“Remember Kinzua!” is a cry that went up in the 1960s after the Army Corp of Engineers built a dam that flooded one third of the Senecas' Allegany reservation in violation of the oldest U.S.-Indian treaty still in effect. Kinzua Dam became a symbol for Indian activism, but as the years pass and post-Kinzua generations reach adulthood, the cry is losing some of its power. The Native American Program (NAP) of the Syracuse, New York School District decided that students, both Native and non-Native, needed to learn about Kinzua and about collaborative conflict resolution in order to prevent future tragedies like Kinzua from taking place. This article is a reflection on work that we did with the NAP to develop a curriculum to accomplish these ends. In particular, we focus on the use of fully scripted dialogues as an innovative pedagogical tool for teaching Native history and basic conflict resolution skills.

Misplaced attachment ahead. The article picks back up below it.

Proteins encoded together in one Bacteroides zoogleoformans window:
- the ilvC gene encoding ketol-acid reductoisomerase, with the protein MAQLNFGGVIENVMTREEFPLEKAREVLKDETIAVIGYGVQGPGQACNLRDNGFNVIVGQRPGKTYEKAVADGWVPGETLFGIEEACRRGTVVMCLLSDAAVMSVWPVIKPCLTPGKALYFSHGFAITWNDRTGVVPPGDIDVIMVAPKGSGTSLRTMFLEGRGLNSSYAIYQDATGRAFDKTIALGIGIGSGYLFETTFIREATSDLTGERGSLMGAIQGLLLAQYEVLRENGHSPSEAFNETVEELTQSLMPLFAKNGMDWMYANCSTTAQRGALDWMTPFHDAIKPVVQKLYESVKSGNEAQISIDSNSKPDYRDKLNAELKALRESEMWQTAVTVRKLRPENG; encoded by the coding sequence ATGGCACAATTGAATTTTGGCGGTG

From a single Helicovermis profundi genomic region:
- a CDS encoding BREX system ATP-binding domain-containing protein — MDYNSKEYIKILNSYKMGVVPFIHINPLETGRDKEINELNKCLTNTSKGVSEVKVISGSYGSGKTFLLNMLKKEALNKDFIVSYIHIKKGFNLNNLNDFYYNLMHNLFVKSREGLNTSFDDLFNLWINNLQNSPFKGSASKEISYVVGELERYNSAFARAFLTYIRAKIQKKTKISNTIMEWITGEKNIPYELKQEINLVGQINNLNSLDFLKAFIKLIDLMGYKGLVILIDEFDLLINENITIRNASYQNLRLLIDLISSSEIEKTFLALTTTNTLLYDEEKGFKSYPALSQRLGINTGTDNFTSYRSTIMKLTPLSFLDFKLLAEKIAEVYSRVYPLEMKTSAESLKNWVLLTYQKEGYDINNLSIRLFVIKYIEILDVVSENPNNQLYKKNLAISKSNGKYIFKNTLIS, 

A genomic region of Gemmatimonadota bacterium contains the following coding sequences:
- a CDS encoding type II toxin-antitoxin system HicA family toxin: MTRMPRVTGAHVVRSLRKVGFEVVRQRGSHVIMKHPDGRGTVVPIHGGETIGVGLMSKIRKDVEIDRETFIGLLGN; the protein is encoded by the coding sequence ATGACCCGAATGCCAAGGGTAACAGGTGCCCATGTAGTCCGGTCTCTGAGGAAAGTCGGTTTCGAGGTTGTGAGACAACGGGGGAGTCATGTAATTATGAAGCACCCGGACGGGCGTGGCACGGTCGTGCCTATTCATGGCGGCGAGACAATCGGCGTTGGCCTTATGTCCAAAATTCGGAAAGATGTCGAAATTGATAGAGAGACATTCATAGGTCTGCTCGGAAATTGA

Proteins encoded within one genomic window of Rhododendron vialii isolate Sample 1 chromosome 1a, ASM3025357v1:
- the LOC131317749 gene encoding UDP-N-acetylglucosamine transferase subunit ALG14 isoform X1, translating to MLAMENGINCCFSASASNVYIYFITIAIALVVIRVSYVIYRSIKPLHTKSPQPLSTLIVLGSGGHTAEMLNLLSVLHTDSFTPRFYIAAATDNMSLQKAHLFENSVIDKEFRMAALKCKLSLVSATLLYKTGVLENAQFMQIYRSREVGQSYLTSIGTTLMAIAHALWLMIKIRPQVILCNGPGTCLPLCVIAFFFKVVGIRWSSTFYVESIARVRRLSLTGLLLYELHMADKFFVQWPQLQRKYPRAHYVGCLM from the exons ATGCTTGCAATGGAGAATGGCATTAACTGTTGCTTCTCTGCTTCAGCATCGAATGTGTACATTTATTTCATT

Wulff, B. and Blancke, B. (2002), "“Remember Kinzua!” developing a history and conflict resolution curriculum", Coy, P. (Ed.) Consensus Decision Making, Northern Ireland and Indigenous Movements (Research in Social Movements, Conflicts and Change, Vol. 24), Emerald Group Publishing Limited, Bingley, pp. 363-407. https://doi.org/10.1016/S0163-786X(03)80030-7Download as .RIS
Emerald Group Publishing Limited
Copyright © 2003, Emerald Group Publishing Limited